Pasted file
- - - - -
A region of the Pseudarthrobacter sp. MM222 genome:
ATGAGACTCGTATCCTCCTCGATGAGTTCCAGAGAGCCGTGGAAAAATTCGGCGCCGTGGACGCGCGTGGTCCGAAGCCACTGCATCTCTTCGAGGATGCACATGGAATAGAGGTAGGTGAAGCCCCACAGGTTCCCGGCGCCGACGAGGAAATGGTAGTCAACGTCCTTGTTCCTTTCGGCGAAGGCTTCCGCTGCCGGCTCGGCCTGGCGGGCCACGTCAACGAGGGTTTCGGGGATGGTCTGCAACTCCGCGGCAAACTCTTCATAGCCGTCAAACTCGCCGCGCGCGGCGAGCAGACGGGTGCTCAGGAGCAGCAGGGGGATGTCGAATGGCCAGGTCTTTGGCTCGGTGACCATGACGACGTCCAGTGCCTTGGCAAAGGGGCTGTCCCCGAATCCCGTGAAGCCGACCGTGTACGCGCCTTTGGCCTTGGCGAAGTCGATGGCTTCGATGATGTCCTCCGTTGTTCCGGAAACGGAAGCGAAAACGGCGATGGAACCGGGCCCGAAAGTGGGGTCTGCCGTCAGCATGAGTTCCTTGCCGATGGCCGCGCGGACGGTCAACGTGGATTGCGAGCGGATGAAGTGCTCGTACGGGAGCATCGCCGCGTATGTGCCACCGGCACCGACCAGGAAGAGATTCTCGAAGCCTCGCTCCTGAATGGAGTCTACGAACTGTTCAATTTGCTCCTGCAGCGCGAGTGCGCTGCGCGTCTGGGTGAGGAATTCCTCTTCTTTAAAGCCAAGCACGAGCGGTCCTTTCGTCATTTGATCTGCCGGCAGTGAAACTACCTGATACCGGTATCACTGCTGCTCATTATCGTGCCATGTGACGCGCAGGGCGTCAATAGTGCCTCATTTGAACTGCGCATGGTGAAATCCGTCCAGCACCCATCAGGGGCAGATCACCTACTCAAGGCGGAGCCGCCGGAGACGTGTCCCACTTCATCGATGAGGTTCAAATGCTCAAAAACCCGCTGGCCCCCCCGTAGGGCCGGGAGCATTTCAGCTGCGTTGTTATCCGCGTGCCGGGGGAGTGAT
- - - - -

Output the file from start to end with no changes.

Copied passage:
A region of the Pseudarthrobacter sp. MM222 genome:
ATGAGACTCGTATCCTCCTCGATGAGTTCCAGAGAGCCGTGGAAAAATTCGGCGCCGTGGACGCGCGTGGTCCGAAGCCACTGCATCTCTTCGAGGATGCACATGGAATAGAGGTAGGTGAAGCCCCACAGGTTCCCGGCGCCGACGAGGAAATGGTAGTCAACGTCCTTGTTCCTTTCGGCGAAGGCTTCCGCTGCCGGCTCGGCCTGGCGGGCCACGTCAACGAGGGTTTCGGGGATGGTCTGCAACTCCGCGGCAAACTCTTCATAGCCGTCAAACTCGCCGCGCGCGGCGAGCAGACGGGTGCTCAGGAGCAGCAGGGGGATGTCGAATGGCCAGGTCTTTGGCTCGGTGACCATGACGACGTCCAGTGCCTTGGCAAAGGGGCTGTCCCCGAATCCCGTGAAGCCGACCGTGTACGCGCCTTTGGCCTTGGCGAAGTCGATGGCTTCGATGATGTCCTCCGTTGTTCCGGAAACGGAAGCGAAAACGGCGATGGAACCGGGCCCGAAAGTGGGGTCTGCCGTCAGCATGAGTTCCTTGCCGATGGCCGCGCGGACGGTCAACGTGGATTGCGAGCGGATGAAGTGCTCGTACGGGAGCATCGCCGCGTATGTGCCACCGGCACCGACCAGGAAGAGATTCTCGAAGCCTCGCTCCTGAATGGAGTCTACGAACTGTTCAATTTGCTCCTGCAGCGCGAGTGCGCTGCGCGTCTGGGTGAGGAATTCCTCTTCTTTAAAGCCAAGCACGAGCGGTCCTTTCGTCATTTGATCTGCCGGCAGTGAAACTACCTGATACCGGTATCACTGCTGCTCATTATCGTGCCATGTGACGCGCAGGGCGTCAATAGTGCCTCATTTGAACTGCGCATGGTGAAATCCGTCCAGCACCCATCAGGGGCAGATCACCTACTCAAGGCGGAGCCGCCGGAGACGTGTCCCACTTCATCGATGAGGTTCAAATGCTCAAAAACCCGCTGGCCCCCCCGTAGGGCCGGGAGCATTTCAGCTGCGTTGTTATCCGCGTGCCGGGGGAGTGAT